Yet another method of manufacturing the game board of this invention is by forming a metallic wire screen, running said metallic wire screen through a roller process by which it is immersed in a pan of uncured plastic, run through a set of squeegees to remove excess plastic, and cured by blowing with warm air. The whole process may be repeated any number of times until the layers of plastic are of sufficient thickness.

There are several advantages to using a metallic wire screen rather than permanently magnetized material embedded within the game board, as was disclosed in O'Grady. When both game board and game pieces or projectiles contain permanently magnetized material, said game pieces or projectiles will not adhere to the surface of the game board unless the magnetic alignment is correct. If the game board is a target board containing permanently magnetized material and projectiles contain magnetizable material, the magnetic attraction between said projectiles and the target board is less than if said projectiles contained permanently magnetized material, i.e. were magnetized projectiles. Thus, the better form of a magnetic target game is to use permanently magnetized projectiles in conjunction with a magnetizable target board.

Use of metallic wire screen is still preferable to use of metallic pieces embedded in a game board. Although use of metallic pieces in a game board would create the necessary magnetic attraction between board and pieces, the random location of the metallic pieces within said game board precludes formation of a constant and steady magnetic field on the surface of the game board such that, at any given point on the board, the magnetic attraction will be substantially equal to the magnetic attraction at any other given point on the surface of the board. This steady magnetic field can be created by use of a metallic wire screen within said game board. In fact, the finer the weave of the wire screen, the more substantially equal will be the magnetic attraction at any given point of the board to any other given point of the board.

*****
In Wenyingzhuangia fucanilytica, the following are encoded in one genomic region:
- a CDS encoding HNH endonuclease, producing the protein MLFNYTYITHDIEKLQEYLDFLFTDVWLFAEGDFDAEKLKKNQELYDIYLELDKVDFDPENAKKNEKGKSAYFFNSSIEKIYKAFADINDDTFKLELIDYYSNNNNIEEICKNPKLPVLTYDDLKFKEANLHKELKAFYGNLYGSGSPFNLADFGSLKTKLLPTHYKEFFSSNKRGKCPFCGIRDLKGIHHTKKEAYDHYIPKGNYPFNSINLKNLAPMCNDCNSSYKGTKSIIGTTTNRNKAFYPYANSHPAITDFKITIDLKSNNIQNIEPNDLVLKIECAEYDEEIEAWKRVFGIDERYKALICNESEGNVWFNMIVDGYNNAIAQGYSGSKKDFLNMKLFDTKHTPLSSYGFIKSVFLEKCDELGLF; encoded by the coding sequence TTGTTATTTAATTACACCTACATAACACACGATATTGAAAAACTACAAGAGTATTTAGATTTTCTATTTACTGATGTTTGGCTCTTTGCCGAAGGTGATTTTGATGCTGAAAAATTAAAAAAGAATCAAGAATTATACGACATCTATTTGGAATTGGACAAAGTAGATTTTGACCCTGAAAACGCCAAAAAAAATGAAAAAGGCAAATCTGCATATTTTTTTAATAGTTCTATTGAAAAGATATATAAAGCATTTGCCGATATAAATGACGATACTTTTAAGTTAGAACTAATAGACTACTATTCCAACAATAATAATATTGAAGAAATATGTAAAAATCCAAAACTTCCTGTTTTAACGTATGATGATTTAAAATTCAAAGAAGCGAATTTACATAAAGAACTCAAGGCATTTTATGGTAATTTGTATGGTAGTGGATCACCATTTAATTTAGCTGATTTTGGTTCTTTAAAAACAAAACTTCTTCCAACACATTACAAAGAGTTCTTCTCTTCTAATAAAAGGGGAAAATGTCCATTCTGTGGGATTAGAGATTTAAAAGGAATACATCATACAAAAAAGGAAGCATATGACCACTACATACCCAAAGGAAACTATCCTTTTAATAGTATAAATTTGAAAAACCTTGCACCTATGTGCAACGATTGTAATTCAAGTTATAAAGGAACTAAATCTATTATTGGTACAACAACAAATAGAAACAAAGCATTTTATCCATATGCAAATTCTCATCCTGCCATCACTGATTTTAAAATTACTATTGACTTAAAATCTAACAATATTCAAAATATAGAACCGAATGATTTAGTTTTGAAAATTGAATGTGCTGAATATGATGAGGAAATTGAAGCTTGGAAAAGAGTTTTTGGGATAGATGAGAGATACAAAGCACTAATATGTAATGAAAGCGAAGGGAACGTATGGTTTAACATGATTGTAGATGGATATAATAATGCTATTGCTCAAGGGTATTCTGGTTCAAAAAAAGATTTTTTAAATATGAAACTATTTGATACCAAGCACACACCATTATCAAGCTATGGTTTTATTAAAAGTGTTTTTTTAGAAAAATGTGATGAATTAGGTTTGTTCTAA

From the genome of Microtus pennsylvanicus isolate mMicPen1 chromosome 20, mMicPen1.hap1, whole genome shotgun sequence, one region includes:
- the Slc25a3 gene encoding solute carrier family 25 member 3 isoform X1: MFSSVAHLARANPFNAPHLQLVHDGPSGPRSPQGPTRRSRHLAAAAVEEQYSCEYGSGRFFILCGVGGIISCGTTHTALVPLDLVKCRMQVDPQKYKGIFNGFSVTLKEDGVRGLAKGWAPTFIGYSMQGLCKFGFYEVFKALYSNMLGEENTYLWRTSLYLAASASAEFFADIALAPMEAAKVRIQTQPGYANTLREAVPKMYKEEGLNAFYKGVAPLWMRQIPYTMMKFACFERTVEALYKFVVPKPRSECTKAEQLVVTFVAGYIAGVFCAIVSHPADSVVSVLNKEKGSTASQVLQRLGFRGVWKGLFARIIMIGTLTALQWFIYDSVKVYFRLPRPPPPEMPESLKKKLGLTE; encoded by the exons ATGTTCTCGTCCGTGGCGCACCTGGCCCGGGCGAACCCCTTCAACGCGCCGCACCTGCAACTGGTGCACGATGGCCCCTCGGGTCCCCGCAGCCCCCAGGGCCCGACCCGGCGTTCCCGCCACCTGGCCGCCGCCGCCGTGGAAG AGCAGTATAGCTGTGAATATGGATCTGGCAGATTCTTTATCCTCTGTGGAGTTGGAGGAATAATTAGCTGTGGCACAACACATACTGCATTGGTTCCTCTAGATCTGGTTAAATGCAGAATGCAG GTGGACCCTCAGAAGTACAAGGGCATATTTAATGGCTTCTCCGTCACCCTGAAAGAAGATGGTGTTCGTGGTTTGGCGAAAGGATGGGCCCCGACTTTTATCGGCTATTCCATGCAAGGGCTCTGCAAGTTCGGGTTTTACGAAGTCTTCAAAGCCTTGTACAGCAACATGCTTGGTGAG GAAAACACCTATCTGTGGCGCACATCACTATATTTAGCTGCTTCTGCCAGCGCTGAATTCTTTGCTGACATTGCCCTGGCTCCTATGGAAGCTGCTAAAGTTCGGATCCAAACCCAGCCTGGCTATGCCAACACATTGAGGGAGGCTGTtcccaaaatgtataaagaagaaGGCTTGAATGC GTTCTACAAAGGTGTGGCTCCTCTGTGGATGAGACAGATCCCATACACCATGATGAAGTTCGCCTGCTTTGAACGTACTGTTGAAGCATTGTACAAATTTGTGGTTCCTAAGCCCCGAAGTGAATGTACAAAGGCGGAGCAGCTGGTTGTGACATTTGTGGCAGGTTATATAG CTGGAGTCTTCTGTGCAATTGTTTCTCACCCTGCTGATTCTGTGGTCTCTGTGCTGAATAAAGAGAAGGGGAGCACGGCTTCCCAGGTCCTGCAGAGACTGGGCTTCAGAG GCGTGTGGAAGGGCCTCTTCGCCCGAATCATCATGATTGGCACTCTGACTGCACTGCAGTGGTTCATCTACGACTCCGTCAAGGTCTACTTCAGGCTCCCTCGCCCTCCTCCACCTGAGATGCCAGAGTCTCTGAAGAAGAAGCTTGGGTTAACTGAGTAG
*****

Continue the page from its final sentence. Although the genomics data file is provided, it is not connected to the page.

Another advantage to a game board composed of a metallic wire screen embedded within flexible material is that children will be less likely to be able to injure themselves on a game board which folds and has no sharp edges, than they would with game boards currently in use.

The foregoing description has been directed to particular embodiments of the invention in accordance with the requirements of the Patent Statutes for the purposes of illustration and explanation. It will be apparent, however, to those skilled in this art that many modifications and changes will be possible without departure from the scope and spirit of the invention. It is intended that the following claims be interpreted to embrace all such modifications.

Patent Citations
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Referenced by
Citing PatentFiling datePublication dateApplicantTitle
US5613684 *Mar 29, 1996Mar 25, 1997Gittens; SimonGame platform for magnetic dart game
US5722663 *Jul 8, 1996Mar 3, 1998Avigal; ShlomiMagnetic card pick-up game and apparatus
US5924694 *May 12, 1997Jul 20, 1999Kent; Howard DanielBallistic target material
US5967520 *Apr 1, 1998Oct 19, 1999Chen; Ying TseModified dart-board
US6116605 *Mar 4, 1999Sep 12, 2000Davey, Iii; Russell J.Magnetic toss game
US6217405 *Mar 3, 1999Apr 17, 2001Sandvik Publishing Ltd.Magnetically interactive substrate for a book
US6517075 *Aug 17, 2001Feb 11, 2003Magnet 4U Co., Ltd.Dartboard with magnetic rubber sheet
US6547626Nov 16, 2000Apr 15, 2003Sandvik Innovations LlcMagnetically interactive substrate for a book
US6860482 *Jan 14, 2003Mar 1, 2005Yong Cheol KimFramed dartboard
US7192628May 1, 2003Mar 20, 2007Sandvik Innovations LlcMagnetically interactive substrates
US8118306Mar 20, 2009Feb 21, 2012Denise KeanTherapy games
US8185980 *Nov 1, 2007May 29, 2012Aquatic Co.Magnetic plastic bathware
US20040241394 *May 1, 2003Dec 2, 2004Sandvik Innovations LlcMagnetically interactive substrates
Classifications
U.S. Classification273/348.3, 273/239
International ClassificationA63F9/02, A63F3/02
Cooperative ClassificationA63F3/00694, A63F9/0208, A63F2003/0063
European ClassificationA63F3/00M, A63F9/02B1
Legal Events
DateCodeEventDescription
Nov 18, 1994REMIMaintenance fee reminder mailed
Apr 10, 1995FPAYFee payment
Year of fee payment: 4
Apr 10, 1995SULPSurcharge for late payment
Nov 3, 1998REMIMaintenance fee reminder mailed
Apr 11, 1999LAPSLapse for failure to pay maintenance fees
Aug 10, 1999FPExpired due to failure to pay maintenance fee
Effective date: 19990409